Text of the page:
Learn more at the Stratus Games web site.

Saturday, December 14, 2013

A Schmovie Review


In SCHMOVIE, Sara Farber and Bryan Wilson have produced a silly party game that delivers serious laughs.  Although some players may be initially intimidated by the "creativity factor", once they warm up they will find this is a game for almost anyone - not just the quick-witted jokesters.

The concept is this: players form up into teams (if necessary due to a large group) then take turns being the "Schmovie Producer" who will choose the best answer on a turn.  All other players (or teams) write funny made-up movie titles on dry-erase boards.  The genre for these wacky films is determined by a six-sided die (which includes one "Producer's choice" side, which gives the judge the ability to choose any sort of film.)  The subject of the film is chosen randomly by drawing two cards, one from a WHAT deck and one from a WHO deck.  So you might be called upon to make up a title of a film about, say, a FLAMBOYANT COWBOY (how about "Showgun"?)  Or a DRUNKEN COMPUTER. (Will you go with "WALL-AA"? Or "HALcoholic"?)  Maybe it will be a romantic comedy about a policeman who has a small child.  "Kindergarten Cop a feel".  Or a science fiction movie about a naughty dessert... "Earth Girls are Cheesecake."  The game works because it gives players many "hooks" to hang their ideas on, but does not constrain the judge to only choose an answer if it matches the category or genre (as Schmovie Producer, you can choose any answer as best, even if it didn't follow the die or cards at all.) Also, you can use the title of a real movie as inspiration and put your own twist on it - or just come up with something completely new.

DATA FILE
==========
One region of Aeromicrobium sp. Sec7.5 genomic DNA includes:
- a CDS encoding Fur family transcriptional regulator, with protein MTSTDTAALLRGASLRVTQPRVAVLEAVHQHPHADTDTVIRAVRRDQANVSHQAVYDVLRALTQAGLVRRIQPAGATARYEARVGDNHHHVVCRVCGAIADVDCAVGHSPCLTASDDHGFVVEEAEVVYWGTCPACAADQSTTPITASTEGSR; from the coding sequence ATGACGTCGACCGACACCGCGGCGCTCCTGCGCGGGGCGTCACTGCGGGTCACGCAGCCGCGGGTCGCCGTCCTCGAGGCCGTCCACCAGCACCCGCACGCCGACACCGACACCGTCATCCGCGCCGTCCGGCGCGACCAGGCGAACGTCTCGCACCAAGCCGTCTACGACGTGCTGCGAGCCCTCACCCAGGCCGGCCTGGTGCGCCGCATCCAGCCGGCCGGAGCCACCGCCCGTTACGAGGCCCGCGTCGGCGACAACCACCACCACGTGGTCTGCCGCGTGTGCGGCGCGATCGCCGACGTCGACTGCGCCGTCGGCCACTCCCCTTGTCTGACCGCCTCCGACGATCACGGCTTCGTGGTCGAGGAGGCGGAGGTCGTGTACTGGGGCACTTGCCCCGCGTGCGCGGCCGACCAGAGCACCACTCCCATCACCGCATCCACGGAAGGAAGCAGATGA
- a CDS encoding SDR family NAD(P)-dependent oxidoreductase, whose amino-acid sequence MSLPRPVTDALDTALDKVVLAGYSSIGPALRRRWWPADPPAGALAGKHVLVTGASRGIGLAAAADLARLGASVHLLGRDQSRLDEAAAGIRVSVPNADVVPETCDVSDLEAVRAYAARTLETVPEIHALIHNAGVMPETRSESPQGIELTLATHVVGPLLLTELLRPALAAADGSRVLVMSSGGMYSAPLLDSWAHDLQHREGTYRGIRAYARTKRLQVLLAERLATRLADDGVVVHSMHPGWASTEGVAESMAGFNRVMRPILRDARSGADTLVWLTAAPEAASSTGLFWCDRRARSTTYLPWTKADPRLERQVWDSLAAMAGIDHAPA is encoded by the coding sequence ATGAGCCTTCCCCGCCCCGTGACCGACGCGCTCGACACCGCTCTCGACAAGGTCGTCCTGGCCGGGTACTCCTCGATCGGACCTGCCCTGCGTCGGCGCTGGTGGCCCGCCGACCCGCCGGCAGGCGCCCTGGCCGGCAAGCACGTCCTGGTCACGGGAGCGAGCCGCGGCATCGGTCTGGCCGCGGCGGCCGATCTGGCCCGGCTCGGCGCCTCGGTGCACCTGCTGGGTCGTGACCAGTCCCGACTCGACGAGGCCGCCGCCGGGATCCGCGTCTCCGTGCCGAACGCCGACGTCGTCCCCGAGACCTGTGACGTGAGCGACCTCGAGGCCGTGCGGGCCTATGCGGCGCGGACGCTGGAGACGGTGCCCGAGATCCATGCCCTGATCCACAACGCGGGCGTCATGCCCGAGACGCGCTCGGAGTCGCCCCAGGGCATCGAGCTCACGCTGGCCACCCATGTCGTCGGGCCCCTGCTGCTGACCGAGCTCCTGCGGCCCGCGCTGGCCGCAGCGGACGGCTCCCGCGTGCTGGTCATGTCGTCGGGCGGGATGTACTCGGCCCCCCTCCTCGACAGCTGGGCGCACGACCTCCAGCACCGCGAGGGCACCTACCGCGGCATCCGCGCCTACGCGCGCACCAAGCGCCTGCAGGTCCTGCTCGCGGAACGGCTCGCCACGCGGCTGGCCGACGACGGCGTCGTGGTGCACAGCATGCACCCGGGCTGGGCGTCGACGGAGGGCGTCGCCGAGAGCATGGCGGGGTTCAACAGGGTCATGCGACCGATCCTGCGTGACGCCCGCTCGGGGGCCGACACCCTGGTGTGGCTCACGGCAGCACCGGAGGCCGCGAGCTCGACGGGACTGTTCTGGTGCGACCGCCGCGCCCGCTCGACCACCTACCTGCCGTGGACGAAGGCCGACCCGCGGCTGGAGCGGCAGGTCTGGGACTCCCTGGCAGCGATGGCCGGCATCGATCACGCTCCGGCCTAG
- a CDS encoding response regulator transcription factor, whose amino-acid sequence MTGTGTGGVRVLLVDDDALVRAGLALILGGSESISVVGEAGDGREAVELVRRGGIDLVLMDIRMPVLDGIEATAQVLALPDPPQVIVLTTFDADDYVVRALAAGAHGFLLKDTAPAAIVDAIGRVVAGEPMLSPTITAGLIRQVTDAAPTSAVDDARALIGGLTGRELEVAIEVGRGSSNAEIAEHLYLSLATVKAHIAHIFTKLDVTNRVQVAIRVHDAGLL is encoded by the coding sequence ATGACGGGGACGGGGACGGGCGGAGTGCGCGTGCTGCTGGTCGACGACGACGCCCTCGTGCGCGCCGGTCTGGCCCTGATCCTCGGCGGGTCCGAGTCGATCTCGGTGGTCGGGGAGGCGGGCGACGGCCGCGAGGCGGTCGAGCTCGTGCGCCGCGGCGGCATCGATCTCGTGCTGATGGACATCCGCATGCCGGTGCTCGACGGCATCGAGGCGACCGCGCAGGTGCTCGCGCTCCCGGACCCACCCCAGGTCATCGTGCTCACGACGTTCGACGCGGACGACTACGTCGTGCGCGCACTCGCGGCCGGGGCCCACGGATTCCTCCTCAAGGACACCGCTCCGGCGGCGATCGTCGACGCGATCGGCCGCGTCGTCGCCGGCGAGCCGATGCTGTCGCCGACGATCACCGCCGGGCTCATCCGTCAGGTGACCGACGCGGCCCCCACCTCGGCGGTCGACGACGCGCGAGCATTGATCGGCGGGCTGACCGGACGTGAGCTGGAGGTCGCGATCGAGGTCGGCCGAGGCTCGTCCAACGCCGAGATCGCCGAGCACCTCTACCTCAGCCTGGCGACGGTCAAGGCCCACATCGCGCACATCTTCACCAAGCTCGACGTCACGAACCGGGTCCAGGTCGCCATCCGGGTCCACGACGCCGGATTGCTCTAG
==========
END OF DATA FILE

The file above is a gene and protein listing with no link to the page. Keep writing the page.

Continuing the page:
Everyone in my group loved SCHMOVIE, even the player who was most concerned about coming up with something funny.  When playing in teams, you have the benefit of multiple brains and don't have to worry about being on the spot to think of something.  But be sure to encourage quieter teammates to take a turn writing a response.

As a person who has always loved puns, the game is a natural for me. Let me be the first (probably not!) to not only give SCHMOVIE my highest recommendation, but to give it two thumbs up!

To learn more (and to play the game with others online) visit SCHMOVIE on Facebook!  They also have a site on Wordpress.  And you can purchase the game on Amazon.